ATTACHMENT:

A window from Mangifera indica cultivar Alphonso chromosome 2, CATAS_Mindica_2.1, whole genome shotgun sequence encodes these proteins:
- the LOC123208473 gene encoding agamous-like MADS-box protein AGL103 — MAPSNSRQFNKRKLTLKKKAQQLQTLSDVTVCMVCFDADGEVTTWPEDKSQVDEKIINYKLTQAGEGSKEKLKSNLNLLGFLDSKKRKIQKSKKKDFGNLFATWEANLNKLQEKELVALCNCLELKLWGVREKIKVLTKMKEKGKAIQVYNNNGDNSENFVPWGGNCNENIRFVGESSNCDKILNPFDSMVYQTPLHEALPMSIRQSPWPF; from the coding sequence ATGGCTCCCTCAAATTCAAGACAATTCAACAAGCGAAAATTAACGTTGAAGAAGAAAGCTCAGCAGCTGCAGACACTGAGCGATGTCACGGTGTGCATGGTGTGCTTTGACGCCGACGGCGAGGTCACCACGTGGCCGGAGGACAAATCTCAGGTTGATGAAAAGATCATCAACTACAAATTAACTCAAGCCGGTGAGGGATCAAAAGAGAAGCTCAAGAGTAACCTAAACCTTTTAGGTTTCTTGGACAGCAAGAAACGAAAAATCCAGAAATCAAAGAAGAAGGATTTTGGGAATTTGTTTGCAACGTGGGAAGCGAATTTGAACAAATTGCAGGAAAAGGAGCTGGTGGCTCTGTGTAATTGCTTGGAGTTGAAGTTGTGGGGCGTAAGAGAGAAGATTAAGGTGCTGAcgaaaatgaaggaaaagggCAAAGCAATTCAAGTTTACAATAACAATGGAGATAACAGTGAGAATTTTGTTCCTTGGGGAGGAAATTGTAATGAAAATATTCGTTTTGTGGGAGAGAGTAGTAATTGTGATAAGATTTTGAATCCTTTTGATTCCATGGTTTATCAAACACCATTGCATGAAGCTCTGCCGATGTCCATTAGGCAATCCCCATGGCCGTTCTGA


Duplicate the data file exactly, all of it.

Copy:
A window from Mangifera indica cultivar Alphonso chromosome 2, CATAS_Mindica_2.1, whole genome shotgun sequence encodes these proteins:
- the LOC123208473 gene encoding agamous-like MADS-box protein AGL103 — MAPSNSRQFNKRKLTLKKKAQQLQTLSDVTVCMVCFDADGEVTTWPEDKSQVDEKIINYKLTQAGEGSKEKLKSNLNLLGFLDSKKRKIQKSKKKDFGNLFATWEANLNKLQEKELVALCNCLELKLWGVREKIKVLTKMKEKGKAIQVYNNNGDNSENFVPWGGNCNENIRFVGESSNCDKILNPFDSMVYQTPLHEALPMSIRQSPWPF; from the coding sequence ATGGCTCCCTCAAATTCAAGACAATTCAACAAGCGAAAATTAACGTTGAAGAAGAAAGCTCAGCAGCTGCAGACACTGAGCGATGTCACGGTGTGCATGGTGTGCTTTGACGCCGACGGCGAGGTCACCACGTGGCCGGAGGACAAATCTCAGGTTGATGAAAAGATCATCAACTACAAATTAACTCAAGCCGGTGAGGGATCAAAAGAGAAGCTCAAGAGTAACCTAAACCTTTTAGGTTTCTTGGACAGCAAGAAACGAAAAATCCAGAAATCAAAGAAGAAGGATTTTGGGAATTTGTTTGCAACGTGGGAAGCGAATTTGAACAAATTGCAGGAAAAGGAGCTGGTGGCTCTGTGTAATTGCTTGGAGTTGAAGTTGTGGGGCGTAAGAGAGAAGATTAAGGTGCTGAcgaaaatgaaggaaaagggCAAAGCAATTCAAGTTTACAATAACAATGGAGATAACAGTGAGAATTTTGTTCCTTGGGGAGGAAATTGTAATGAAAATATTCGTTTTGTGGGAGAGAGTAGTAATTGTGATAAGATTTTGAATCCTTTTGATTCCATGGTTTATCAAACACCATTGCATGAAGCTCTGCCGATGTCCATTAGGCAATCCCCATGGCCGTTCTGA